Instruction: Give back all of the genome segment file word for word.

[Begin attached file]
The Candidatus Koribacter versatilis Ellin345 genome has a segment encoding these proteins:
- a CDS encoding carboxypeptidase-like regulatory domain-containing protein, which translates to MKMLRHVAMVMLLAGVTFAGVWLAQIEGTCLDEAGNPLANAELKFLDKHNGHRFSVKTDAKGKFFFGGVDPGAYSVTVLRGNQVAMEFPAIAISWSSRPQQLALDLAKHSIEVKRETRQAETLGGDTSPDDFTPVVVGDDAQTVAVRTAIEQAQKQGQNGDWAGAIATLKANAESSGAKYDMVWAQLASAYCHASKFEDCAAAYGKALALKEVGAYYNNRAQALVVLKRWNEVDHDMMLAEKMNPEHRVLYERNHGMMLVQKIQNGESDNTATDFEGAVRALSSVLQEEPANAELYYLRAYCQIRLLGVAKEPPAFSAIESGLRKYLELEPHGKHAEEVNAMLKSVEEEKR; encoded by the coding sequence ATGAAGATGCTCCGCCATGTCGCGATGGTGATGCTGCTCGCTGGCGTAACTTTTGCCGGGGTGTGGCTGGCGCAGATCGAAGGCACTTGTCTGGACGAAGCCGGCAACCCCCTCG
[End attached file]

The Candidatus Koribacter versatilis Ellin345 genome has a segment encoding these proteins:
- a CDS encoding carboxypeptidase-like regulatory domain-containing protein, which translates to MKMLRHVAMVMLLAGVTFAGVWLAQIEGTCLDEAGNPLANAELKFLDKHNGHRFSVKTDAKGKFFFGGVDPGAYSVTVLRGNQVAMEFPAIAISWSSRPQQLALDLAKHSIEVKRETRQAETLGGDTSPDDFTPVVVGDDAQTVAVRTAIEQAQKQGQNGDWAGAIATLKANAESSGAKYDMVWAQLASAYCHASKFEDCAAAYGKALALKEVGAYYNNRAQALVVLKRWNEVDHDMMLAEKMNPEHRVLYERNHGMMLVQKIQNGESDNTATDFEGAVRALSSVLQEEPANAELYYLRAYCQIRLLGVAKEPPAFSAIESGLRKYLELEPHGKHAEEVNAMLKSVEEEKR; encoded by the coding sequence ATGAAGATGCTCCGCCATGTCGCGATGGTGATGCTGCTCGCTGGCGTAACTTTTGCCGGGGTGTGGCTGGCGCAGATCGAAGGCACTTGTCTGGACGAAGCCGGCAACCCCCTCG